A soldier who doesn’t believe in killing or violence? Seems like a bit of a dichotomy, but that is the true story of Desmond Doss: a medic in World War Two who saved hundreds of lives.
The story begins in Doss’s hometown of Lynchburg, Virginia when he is just a child, and his father (Hugo Weaving), a Great War veteran, encourages him to fight with his brother: it doesn’t end well and Desmond contemplates the consequences of his actions while considering the ten commandments, particularly the one that his mother (Rachel Griffiths) tells him is the worst: Thou shalt not murder.
Fast forward a few years to Desmond in his late teens (played from here on by an excellent Andrew Garfield): a good Christian boy who wanted to be a doctor but didn’t get the education for it. When he helps save a man trapped under a car and fashions a tourniquet from his belt, he ends up accompanying him to the hospital and falls in love with a young nurse named Dorothy on first sight. He courts and eventually woos her and tells her of his desire to help people and his interest in medicine; she lends him books on anatomy which he devours.
At this point in the film, WW2 is well underway and Pearl Harbour has just happened; all the local young men are enlisting, including Desmond’s brother, which infuriates his father, who suffers from PTSD and depression as a result of his service. Desmond feels it is his duty to sign up too, but wants to be a medic as he feels that way he will be saving people, not killing them. But despite his noble intentions, Desmond faces trouble when he becomes Private Doss in the army.
Doss’s problem is, he refuses to even touch a gun, and all military personnel are required to carry one when serving and must pass the rifle requirements to qualify for the forces. He endures mockery and physical violence from his cohorts who continually bate him, and punishment from his Sergeant (Vince Vaughn) and Captain (Sam Worthington), but sticks firmly to his belief.
It seems like Sergeant Howell has some sort of sympathy or understanding for him, but the Captain wants to try to make things as difficult for Doss as possible in an attempt to make him quit. I was surprised to see Vince Vaughn in such a serious role, but he pulls it off with aplomb; the stereotypical drill sergeant that shouts and spits in the faces of all his privates as he puts them through their paces in training. Though not quite as terrifying as R. Lee Ermmey in Full Metal Jacket, and there’s an emotional side to his character as well as he tries to understand Doss and this side comes through again when he fights on the battlefield.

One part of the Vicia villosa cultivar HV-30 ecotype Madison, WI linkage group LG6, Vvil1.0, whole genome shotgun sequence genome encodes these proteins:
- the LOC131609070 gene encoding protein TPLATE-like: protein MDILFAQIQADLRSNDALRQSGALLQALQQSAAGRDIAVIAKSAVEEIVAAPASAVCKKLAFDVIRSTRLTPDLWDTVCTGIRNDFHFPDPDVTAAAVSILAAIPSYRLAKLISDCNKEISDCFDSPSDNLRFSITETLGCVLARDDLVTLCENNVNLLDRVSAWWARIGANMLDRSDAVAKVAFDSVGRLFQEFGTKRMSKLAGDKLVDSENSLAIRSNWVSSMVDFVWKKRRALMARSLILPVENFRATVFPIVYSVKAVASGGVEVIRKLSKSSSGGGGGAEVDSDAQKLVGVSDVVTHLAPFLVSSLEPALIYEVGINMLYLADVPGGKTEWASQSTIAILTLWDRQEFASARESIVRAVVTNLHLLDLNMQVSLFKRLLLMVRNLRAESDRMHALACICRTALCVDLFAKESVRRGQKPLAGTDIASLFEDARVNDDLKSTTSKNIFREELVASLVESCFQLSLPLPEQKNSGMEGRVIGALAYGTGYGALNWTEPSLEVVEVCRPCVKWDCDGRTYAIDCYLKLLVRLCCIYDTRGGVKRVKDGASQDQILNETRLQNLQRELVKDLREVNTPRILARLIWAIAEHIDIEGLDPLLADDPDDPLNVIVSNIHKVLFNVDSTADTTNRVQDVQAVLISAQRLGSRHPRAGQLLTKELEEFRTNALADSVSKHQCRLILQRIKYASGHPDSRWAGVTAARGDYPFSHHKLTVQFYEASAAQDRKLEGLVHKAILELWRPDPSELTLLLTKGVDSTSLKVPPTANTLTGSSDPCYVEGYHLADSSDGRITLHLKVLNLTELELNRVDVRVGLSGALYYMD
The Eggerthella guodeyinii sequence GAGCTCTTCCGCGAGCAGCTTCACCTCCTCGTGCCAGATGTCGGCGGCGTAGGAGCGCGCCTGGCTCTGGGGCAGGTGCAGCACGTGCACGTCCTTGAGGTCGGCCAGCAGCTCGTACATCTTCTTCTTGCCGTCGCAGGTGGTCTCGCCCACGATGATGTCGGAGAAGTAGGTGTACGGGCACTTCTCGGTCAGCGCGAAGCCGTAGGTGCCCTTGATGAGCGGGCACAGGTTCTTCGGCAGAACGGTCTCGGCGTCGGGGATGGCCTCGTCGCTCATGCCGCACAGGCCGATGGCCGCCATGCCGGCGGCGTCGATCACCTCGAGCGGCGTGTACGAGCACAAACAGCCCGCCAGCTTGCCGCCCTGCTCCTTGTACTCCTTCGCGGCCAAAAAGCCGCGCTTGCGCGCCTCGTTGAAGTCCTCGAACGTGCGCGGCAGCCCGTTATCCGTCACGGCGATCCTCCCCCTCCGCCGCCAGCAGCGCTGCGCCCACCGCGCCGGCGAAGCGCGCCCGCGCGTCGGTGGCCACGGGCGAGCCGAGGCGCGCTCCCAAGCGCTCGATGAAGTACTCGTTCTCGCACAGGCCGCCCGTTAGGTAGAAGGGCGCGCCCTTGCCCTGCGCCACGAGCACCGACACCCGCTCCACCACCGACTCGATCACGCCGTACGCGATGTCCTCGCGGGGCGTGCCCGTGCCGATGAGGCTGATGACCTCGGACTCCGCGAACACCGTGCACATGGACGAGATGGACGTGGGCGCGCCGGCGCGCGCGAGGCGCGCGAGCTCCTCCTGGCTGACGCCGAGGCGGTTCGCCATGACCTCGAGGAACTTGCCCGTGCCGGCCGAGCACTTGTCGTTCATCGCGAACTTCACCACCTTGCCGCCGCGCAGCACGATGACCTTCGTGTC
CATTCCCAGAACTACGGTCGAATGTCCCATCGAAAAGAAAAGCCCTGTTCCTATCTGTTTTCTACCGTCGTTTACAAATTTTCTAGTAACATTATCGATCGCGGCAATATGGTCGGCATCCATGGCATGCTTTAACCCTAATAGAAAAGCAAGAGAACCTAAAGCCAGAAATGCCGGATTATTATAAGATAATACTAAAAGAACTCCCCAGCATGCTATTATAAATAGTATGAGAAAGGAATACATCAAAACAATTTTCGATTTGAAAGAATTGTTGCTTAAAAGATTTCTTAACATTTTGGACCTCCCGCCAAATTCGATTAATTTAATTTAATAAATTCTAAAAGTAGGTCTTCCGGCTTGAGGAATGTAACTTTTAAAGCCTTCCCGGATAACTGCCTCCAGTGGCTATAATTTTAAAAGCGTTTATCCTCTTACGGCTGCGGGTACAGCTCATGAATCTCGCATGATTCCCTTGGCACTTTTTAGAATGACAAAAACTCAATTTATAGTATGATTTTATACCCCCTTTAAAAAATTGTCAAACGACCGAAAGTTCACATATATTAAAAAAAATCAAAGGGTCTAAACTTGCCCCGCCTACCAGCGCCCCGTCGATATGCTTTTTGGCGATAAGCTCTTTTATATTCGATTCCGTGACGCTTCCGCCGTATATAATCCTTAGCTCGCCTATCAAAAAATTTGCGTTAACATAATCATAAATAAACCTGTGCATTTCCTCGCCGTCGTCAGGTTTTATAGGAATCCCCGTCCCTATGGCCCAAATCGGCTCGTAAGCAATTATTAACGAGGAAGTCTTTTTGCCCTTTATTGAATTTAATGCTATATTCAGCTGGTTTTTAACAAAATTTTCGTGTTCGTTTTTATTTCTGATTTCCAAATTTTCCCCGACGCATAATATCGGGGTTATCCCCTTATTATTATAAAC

He is eventually allowed onto the battlefield with his unit, and it is a violent affair. It’s probably more gory representation of war than Saving Private Ryan, but with the comradery of Band of Brothers. For Doss, who is so brave in the face of danger when it comes to helping and saving others, the battlefield is almost easier for him than training camp when he had to fight for his right not to carry a weapon.
As the US fight as against the Japanese, the film portrays war as truly brutal. Shots are fired, grenades are thrown, the Japanese spear men with their bayonets, blood and guts fly, literally. It’s not the easiest of watches. I’m not particularly squeamish and I flinched and yelped several times as men had their legs blown off and tried to stuff their own guts back in.
Amidst the violence and mayhem, It’s Doss’s faith, that he so adamantly stuck by throughout training, that helps him survive Hacksaw Ridge, the eponymous battleground that the soldiers fight on, named so because it is at the top of a sheer cliff face that looks like it has been hacked off. Doss always carries with him a picture of his girl Dorothy inside her miniature Bible, which fits neatly in his breast pocket. I did wonder if he was going to get shot in the chest and saved by the Bible: it’s cheesy, but hey, it is a Mel Gibson film.
Gibson seems to have redeemed himself with this film, earning nominations for Best Director and Best Film at several of the big award ceremonies, including the Oscars, after years of controversy and faux pas, remember Passion of the Christ? The film is well shot with Hacksaw Ridge seeming bleak and immense, with clever use of the fog on the battlefield. As discussed in my previous blog, I think it could win the Oscar for Best Film Editing (won the BAFTA), and for Sound Editing.
The star of the film is Andrew Garfield, who’s voice is slightly grating, but in fact is a spot on impersonation of the real Desmond Doss (who is shown in footage at the end of the film). Garfield dropped of the radar after he was ditched as Spiderman after just two films, but this really shows his talents as an actor. He’s had a busy couple of years while he’s been out of the limelight filming Hacksaw and Martin Scorsese’s Silence. This is a demanding role, both physically and emotionally, but he nails it. My only criticism is that his hair remains perfectly coiffed throughout, even on the battlefield. That’s a lot of product to maintain such a beautiful quiff. I thought the army made you shave your head?!
Perfect hair and all, Garfield has already won several accolades for the role, including Critics Choice for Best Actor in an Action Movie, and awards at Palm Springs and London Critics Choice, but it unlikely to pick up the Best Actor Oscar as he faces tough competition from the likes of Casey Affleck, Ryan Gosling and Denzel Washington.
Hacksaw Ridge is a unique and captivating story and it’s wonderful when true and inspiring stories like this can be told to millions of people through the medium of film. It’s hard to believe that this really happened, that there is someone so brave and selfless as this in the world. He was the first man to receive the Medal of Honor without ever firing a weapon, and until his dying day remained humble and dignified.